Brexit, NATO and the Dangerous Uncertainties Brewing in Europe


Brits were fed up with Brussels telling them which cucumbers met European Union beauty standards and could therefore be sold in market. That was minor compared to fishing quotas placed on waters the British considered to be their own. Then there were the payments to subsidize weaker EU economies. In short, Britain was losing its sovereignty, and many didn’t like it.

British Prime Minister David Cameron took what appeared to be a well-calculated gamble to settle the issue. On February 20, 2016, he announced he would let the British people decide whether to remain in the European Union or to leave it. “He said he would be campaigning to remain in a reformed EU—and described the vote as one of the biggest decisions ‘in our lifetimes’” (“EU Referendum: Cameron sets June date for UK vote,”, February 20, 2016).

The referendum was set for June 23, 2016. The colorful former London Mayor Boris Johnson, flame-throwing firebrand Nigel Farage, and MP Michael Gove led the “Leave” forces, but the bet was that in the end, people would stick with the status quo rather than take a leap into the dark of an uncertain future. Few believed the British would do it. Labor Party leader Jeremy Corbyn wanted Britain to stay within the union, but refused to stand with Cameron, hoping rather to bring down the Conservatives and make his own “Remain” deal.


I was in Brussels on the evening of the vote, enjoying a Belgian-style burger at an outdoor restaurant near the EU Parliament. Toward the end of the meal, it was clear that a large thunderstorm was brewing, and my colleague and I decided it was time to leave—and none too soon. His satellite navigation system warned him just in time to exit off a major four-lane highway or be tied up for hours due to downed trees, severed power lines, and flooding. Needless to say, it was a violent storm.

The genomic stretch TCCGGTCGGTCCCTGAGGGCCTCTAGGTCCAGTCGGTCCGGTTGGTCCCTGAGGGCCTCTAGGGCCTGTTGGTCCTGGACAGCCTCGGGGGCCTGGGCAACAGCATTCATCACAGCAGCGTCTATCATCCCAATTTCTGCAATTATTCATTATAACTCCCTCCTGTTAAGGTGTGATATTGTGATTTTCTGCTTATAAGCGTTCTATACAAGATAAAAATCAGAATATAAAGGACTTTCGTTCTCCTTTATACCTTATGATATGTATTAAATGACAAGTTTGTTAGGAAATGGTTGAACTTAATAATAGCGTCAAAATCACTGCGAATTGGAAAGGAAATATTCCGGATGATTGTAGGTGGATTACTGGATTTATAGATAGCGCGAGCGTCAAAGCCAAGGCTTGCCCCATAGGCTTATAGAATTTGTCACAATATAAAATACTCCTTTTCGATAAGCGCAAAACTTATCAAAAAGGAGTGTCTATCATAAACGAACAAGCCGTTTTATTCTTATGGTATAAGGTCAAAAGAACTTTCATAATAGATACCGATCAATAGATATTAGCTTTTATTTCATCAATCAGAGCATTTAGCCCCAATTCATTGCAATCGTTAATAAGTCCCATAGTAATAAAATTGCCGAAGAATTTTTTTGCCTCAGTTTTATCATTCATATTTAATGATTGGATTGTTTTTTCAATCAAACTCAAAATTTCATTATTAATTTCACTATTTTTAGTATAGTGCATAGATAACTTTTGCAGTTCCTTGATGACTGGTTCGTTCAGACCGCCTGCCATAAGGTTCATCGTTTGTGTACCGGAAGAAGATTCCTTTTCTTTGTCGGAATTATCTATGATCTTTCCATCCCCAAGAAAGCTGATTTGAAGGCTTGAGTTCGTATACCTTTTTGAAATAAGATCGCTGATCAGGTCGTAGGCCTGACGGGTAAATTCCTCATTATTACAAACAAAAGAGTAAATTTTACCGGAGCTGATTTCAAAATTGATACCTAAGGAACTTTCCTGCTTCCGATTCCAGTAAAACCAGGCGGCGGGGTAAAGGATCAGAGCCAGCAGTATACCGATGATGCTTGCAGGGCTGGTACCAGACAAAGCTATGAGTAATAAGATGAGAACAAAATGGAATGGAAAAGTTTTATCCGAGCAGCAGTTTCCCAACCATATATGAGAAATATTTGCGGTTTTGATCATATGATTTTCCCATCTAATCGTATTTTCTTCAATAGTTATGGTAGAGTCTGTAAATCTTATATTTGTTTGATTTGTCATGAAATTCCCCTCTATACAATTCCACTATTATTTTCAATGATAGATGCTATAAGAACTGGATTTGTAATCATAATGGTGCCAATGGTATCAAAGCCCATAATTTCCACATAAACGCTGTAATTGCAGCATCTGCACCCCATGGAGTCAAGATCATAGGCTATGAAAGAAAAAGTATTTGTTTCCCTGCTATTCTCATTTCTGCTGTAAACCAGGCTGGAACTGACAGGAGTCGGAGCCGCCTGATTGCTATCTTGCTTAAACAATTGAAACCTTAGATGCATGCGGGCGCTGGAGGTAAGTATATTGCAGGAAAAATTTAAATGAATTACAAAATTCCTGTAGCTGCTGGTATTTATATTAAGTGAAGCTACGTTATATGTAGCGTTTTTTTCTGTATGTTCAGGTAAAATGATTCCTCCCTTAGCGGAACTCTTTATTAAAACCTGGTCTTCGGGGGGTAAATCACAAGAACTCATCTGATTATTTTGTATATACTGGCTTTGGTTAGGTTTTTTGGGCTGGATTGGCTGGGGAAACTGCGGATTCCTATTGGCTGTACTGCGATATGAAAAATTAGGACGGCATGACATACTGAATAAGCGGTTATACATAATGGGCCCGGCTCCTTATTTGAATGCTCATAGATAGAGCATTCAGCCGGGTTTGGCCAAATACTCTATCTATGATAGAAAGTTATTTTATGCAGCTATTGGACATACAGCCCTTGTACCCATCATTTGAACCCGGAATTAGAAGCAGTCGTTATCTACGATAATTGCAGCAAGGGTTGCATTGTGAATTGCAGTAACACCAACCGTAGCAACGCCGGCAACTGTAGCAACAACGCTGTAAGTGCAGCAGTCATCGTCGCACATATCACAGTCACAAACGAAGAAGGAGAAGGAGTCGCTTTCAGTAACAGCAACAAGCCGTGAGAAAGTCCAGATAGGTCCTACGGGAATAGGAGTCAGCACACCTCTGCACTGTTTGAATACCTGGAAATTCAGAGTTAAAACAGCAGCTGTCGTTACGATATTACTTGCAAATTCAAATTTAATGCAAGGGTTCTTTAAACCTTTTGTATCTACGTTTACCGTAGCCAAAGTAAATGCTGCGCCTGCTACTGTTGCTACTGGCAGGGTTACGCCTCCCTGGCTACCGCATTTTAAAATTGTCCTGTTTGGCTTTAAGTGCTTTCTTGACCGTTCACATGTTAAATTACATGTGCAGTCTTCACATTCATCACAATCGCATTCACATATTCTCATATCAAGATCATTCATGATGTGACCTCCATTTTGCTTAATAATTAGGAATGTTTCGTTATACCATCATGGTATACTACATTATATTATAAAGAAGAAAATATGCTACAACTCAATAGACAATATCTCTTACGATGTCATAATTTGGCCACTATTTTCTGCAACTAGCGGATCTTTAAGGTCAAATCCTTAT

Back in my hotel in Charleroi, I turned on the television to see the latest news. Both Boris Johnson and Nigel Farage expressed their disappointment that Brexit would come up short. That was the consensus of the hour. With the one-hour difference in time zones and the polls closing late, I decided to wait until morning to hear the inevitable.

The violent storm that hit the Brussels area the night of the vote was nothing compared to the storm that hit Britain and the EU the next morning. Britons had done the unthinkable. They voted to leave the EU.

A divorce is rarely easy and usually not simple. Serving divorce papers is one thing. Working through the details is quite another. England and Wales voted Leave, but Scotland, Northern Ireland, and Gibraltar voted Remain. As recently as 2014, the Scottish National Party had called for a referendum to leave the not-always-united United Kingdom. The Scottish threat to divorce the UK and hitch their wagon to Europe is not a matter of idle words. How to solve the border issue between the Republic of Ireland, which remains in the EU, and Northern Ireland, which is part of the UK, remains a “sticky wicket.”

The Brexit crisis deepened this past January. The deal Prime Minister Theresa May made with the EU had to be ratified by Parliament, but Parliament voted “no deal” to the agreement by a stunning margin of 432 to 202. “Brexiteers” claim the deal brokered by Prime Minister May—now rejected—would have tied the UK to the EU indefinitely, but without any influence over EU rules. They believe that accepting that deal would have been worse than staying in the EU, a point with which the “Remainers” agree. The result was a dramatic defeat for the exit plan.

Many in North America fail to see the dangers brewing on the other side of the Atlantic. Will some kind of agreement between Britain and the European Union be cobbled together at the last hour? Or will there be no deal, what some call a “hard Brexit”? The answers will likely be much clearer by the time you read this, but no matter which way the worm turns, one thing is almost certain: Britain’s counterbalance to power on the continent, and its moderating influence, will be severely diminished.